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Today’s post comes from Janna Bastow, co-founder at ProdPad and Mind the Product and one of the fabulous speakers who will be joining us at UserConf London this month to talk product management.


Roadmapping is a contentious subject.

Roadmap TransparencyIn the years I’ve worked as a product manager I learned this is because the processes behind roadmapping, and the outcome and format of the roadmap itself, are all still hotly contested.

You can imagine, then, that the question of public versus private roadmaps is even more contentious. Sure, if you’re not careful there can be pitfalls, but there’s lots of good reasons to make your roadmap public. Here are my top five:

5 Compelling Reasons to Share your Product Roadmap 

1. To Gather Feedback

By making your roadmap public, you make it easier to solicit helpful feedback from your customers, as you can gauge whether they’re on-board with your plans or whether they would rather you tackle something else first.

In my experience, customers love being able to see your roadmap, and it’s often a kickoff point for some really great conversations. It’s also a neat way to show customers how you use their feedback, as you add new features and initiatives to your roadmap based on their requests and comments.

5 Compelling Reasons to Make your Product Roadmap Public2. It Shows Progression – and Keeps you on Track

Your roadmap is an artifact that tells your customers the direction you’ll be taking to fulfill your product vision.

At the same time, I’d argue that the most important thing underpinning your roadmap IS your product vision. There are many paths that product development could take, but if you don’t have your destination set, you could end up cruising haphazardly through these initiatives with no clear end-game. Product vision is what keeps your roadmap on track, so articulating it to your customers, stakeholders and investors allows you to solidify that vision.

3. It Lets you Tailor Information to your Audience

Don’t be afraid to have multiple versions of your roadmap. Different stakeholders should be treated differently.

I usually recommend having both an internal and external version of your roadmap. This allows you to keep your top secret initiatives (and also the ‘boring’ ones) out of the public domain, focusing on the real value-adds for customers.

Now, I’m not suggesting you put your detailed release plan public! If you’re unsure of the difference between these, one is a strategic document that communicates your product vision, the other is a tactical or operational document that outlines the detailed steps and order that your dev and ops teams will take to deliver the product.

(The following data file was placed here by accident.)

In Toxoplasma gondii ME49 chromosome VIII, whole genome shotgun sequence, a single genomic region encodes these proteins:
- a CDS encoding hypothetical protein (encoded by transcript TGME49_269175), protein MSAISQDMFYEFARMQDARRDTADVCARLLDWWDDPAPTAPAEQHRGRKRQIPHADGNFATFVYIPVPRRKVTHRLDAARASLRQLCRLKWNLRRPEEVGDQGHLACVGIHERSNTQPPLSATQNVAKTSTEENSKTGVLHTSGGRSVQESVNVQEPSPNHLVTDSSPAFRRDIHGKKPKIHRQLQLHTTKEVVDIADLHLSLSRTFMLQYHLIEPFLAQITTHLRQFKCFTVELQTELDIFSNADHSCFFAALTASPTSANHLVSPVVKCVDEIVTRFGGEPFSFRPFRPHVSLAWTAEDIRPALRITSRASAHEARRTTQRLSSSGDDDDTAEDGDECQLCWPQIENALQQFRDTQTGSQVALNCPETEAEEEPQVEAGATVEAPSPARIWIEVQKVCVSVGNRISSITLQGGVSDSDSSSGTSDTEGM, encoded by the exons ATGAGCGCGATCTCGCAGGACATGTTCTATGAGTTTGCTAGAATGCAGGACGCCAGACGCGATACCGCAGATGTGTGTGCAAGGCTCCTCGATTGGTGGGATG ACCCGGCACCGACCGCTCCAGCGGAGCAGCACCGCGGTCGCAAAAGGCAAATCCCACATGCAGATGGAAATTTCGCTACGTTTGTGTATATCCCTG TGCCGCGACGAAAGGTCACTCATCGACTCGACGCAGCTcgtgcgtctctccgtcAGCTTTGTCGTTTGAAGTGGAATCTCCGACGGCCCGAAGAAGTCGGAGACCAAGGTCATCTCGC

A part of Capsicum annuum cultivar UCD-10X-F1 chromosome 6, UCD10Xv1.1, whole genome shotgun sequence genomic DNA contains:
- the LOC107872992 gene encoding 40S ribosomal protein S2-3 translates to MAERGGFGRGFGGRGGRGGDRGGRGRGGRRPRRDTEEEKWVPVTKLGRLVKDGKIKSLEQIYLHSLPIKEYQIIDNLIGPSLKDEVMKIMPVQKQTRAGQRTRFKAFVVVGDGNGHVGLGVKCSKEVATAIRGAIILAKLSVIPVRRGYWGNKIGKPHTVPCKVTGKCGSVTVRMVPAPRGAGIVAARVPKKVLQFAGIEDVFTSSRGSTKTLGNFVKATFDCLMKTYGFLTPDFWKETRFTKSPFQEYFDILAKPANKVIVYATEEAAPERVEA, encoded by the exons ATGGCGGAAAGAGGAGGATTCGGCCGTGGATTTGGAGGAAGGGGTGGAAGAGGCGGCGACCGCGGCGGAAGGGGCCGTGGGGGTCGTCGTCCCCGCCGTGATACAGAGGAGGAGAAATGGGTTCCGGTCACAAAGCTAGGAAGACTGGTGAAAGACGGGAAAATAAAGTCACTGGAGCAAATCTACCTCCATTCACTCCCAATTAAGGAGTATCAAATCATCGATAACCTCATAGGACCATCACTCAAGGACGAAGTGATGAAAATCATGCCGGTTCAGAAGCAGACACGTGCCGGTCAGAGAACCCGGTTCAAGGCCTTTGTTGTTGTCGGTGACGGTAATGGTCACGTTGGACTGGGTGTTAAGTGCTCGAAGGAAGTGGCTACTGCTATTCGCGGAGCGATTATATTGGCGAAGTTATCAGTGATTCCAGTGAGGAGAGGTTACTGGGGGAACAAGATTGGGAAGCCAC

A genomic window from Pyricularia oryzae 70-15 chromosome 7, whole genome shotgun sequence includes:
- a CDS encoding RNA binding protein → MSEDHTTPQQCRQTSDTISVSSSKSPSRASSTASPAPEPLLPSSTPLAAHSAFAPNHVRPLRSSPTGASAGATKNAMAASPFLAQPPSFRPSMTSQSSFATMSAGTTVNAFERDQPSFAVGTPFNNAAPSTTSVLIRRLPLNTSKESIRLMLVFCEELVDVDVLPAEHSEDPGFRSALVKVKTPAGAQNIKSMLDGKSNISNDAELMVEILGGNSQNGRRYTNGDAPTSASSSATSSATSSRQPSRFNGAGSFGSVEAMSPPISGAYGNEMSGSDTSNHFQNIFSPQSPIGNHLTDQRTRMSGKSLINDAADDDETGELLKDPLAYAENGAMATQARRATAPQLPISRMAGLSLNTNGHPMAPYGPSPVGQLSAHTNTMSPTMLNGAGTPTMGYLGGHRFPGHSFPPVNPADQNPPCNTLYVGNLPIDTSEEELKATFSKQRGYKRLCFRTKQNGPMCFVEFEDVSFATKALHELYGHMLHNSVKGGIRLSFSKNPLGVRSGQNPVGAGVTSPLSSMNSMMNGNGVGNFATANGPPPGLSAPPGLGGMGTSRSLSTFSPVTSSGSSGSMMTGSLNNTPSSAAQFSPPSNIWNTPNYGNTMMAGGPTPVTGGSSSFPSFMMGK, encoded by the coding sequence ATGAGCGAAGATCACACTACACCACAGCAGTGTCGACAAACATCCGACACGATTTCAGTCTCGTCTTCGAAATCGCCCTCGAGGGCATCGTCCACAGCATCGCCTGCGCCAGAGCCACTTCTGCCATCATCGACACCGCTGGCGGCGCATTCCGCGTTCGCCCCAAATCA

4. It Allows you to Change the Conversation and Stop Worrying About Dates

One of the most liberating aspects of roadmapping is scrapping the dates!

Having a roadmap without dates allows you to change the conversation. Instead of focusing on the when you can focus on the what – allowing you to talk about the actual vision and the actual direction you’re taking.

Once you drop the dates on your roadmap, you’ll be able to stop worrying about when each feature will be delivered, and instead talk about what order you should be tackling each in order to provide the most value.

5. It Shows Product Pride!

A good product is one that you would be proud to use yourself. At ProdPad we have a public roadmap on our site and we love using it as a talking point with our customers to show the great things we’re working on.

Now, of course, this leaves you wide open for your competition to see your roadmap, right? Well, sure. But is there really anything on your public-facing roadmap that they wouldn’t be able to get by reading your company blogs, or getting a salesperson to give them a demo and asking a few key questions? Unless you’re Apple and your marketing and comms strategy relies on massive buzz around mysterious product launches, having your roadmap public will do you more good than harm. If something is your super-secret sauce to make your product magical, don’t publish that part – but frankly, your competition is usually too busy working on their own roadmap to bother replicating yours.

 

If you’d like a little roadmapping inspiration you can check out the ProdPad public roadmap, or why not come hear me speak at UserConf London later this month?

Janna Bastow

About Janna Bastow

Janna Bastow is co-founder of ProdPad, a product management software company and co-founder, organizer, and writer at Mind The Product